From what I’ve gathered, Kromekote was an older paper brand that made glossy papers that closed down, and was then bought by CTI Paper USA and brought back to life.

I’m really happy with this paper for my cards. I should note that I print and cut the cards out from the larger sheet; I have seen that they do sell a greeting-card sized paper, but I haven’t tested that out yet. You might want to try it for yourself.

The only problem I’ve really encountered with this paper is that it’s really difficult to get my hands on in Canada. I’ve managed to get some of it through Amazon, but the seller has raised the price significantly since my last purchase… so I’ll have to explore some other ordering options once I’m out, or import it from the US.

This paper does require some strategy to use optimally, so I’ll share my tips for using it.

Using this paper correctly

So one of the things I learned about this paper is that it is designed for offset printing. However, I’ve had great success using it with my inkjet printer.

The only issue I’ve encountered is that I set my printer (which is an Epson ET-2400) to the highest photo paper quality setting, and some of the colours feathered out after printing. I think this is just because too much ink was deposited into the paper.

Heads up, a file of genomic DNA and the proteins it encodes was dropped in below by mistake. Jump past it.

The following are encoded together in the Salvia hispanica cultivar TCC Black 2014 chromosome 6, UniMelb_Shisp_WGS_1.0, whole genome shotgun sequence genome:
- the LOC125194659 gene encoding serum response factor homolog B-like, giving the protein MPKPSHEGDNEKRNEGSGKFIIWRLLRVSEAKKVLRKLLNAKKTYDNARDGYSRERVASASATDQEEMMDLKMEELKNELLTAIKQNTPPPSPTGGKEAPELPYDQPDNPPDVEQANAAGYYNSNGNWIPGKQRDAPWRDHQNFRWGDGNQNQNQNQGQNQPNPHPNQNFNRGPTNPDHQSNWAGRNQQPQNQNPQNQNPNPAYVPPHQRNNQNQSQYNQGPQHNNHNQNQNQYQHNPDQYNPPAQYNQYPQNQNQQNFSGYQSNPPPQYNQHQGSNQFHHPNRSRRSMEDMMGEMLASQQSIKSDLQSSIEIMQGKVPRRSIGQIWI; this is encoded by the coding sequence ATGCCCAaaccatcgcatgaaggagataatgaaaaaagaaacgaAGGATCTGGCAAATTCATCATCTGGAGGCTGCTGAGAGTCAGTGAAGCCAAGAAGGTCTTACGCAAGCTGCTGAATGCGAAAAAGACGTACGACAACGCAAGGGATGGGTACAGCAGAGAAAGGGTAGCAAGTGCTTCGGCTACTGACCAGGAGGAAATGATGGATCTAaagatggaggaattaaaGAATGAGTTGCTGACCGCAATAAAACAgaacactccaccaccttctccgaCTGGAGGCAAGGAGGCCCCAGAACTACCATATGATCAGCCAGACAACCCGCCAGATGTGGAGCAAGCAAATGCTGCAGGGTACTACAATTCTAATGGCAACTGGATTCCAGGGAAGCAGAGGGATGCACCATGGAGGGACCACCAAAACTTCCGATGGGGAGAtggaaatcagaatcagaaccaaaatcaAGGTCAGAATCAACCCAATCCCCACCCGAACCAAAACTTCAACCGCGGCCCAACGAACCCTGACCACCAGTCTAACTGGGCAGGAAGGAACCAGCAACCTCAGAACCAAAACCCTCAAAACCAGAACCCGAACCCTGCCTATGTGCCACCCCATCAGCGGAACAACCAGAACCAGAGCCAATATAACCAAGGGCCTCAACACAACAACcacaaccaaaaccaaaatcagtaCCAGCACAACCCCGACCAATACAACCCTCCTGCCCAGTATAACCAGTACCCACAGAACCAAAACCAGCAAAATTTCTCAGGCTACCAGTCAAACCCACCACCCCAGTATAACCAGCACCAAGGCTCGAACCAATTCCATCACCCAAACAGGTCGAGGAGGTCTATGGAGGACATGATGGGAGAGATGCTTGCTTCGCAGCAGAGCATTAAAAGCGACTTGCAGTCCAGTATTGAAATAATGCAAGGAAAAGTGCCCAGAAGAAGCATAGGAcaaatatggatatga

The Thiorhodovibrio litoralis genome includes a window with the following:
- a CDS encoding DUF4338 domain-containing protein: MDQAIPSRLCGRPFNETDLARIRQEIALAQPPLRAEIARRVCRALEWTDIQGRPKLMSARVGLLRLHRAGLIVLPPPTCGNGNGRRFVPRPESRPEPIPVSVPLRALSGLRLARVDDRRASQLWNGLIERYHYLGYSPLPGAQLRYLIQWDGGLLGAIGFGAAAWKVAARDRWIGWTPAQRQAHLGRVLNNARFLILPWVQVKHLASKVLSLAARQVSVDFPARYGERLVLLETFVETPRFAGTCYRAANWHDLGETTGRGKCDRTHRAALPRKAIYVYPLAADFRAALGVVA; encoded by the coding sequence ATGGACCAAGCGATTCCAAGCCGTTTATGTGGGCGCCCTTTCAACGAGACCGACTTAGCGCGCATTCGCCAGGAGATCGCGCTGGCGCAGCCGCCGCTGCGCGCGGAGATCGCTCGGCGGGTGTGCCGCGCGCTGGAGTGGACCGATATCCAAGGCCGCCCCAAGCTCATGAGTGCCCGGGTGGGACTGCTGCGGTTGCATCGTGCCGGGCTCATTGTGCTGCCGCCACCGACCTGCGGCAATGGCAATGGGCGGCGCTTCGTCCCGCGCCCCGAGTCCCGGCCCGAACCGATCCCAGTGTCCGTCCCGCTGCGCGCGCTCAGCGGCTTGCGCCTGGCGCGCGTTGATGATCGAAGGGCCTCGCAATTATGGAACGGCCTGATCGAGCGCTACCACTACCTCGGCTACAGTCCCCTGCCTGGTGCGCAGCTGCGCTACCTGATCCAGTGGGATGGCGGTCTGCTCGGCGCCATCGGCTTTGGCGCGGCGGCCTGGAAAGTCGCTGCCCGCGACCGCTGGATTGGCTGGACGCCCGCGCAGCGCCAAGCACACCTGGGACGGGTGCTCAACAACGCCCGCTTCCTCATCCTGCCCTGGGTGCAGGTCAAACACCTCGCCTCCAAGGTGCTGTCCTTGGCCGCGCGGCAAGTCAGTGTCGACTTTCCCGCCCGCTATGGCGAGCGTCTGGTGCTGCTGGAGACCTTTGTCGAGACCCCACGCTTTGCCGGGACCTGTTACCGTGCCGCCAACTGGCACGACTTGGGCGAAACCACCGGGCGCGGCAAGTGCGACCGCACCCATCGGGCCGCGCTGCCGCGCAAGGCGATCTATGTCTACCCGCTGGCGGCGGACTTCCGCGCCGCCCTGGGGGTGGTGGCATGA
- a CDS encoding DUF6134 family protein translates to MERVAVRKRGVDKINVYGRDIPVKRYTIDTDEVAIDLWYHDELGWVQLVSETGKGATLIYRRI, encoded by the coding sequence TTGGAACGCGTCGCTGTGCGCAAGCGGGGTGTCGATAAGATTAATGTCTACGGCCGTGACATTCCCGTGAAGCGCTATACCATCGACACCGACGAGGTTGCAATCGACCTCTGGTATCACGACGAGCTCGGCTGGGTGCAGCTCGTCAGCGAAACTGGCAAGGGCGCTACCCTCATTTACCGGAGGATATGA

I’ve switched to using either the normal “bright white” paper setting at the highest quality, or the standard glossy photo paper setting at the highest quality. I haven’t had any colours bleeding ever since and the cards don’t smudge.

I do let the cards sit for a short time before touching them just to ensure the ink is dry, just as I would for any photo paper.

The other issue I’ve encountered is more specific to my printer, which is that the printer doesn’t like how thick this paper is. I’ve heard from other people that other models of the Epson Ecotank don’t all have the same issue with cardstock, so that may not be a problem for everyone.

As it is, I can only really feed in one page at a time, and sometimes have to give the paper a helpful nudge when the wheels are trying to feed it in.

This just means that the printing process is a little more hands-on and would potentially be annoying at a different scale. If I was having to do this for hundreds of cards at a time, it might be too tedious. At the size that my card business is at right now, it works just fine.


Well, that’s about everything I can think to share about this paper! I’m really happy with it and hope you like it too if you give it a try. It was hard to find and now that I know specifically the terms that I’m looking for, hopefully I can find more accessible comparable kinds of paper too.

Let me know what you think if you try it out!

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Hey there!

I'm Rebecca, a Nova Scotian writer, designer, and entrepreneur. This website is my personal blog and creative hub. I hope you find something cool and inspiring here!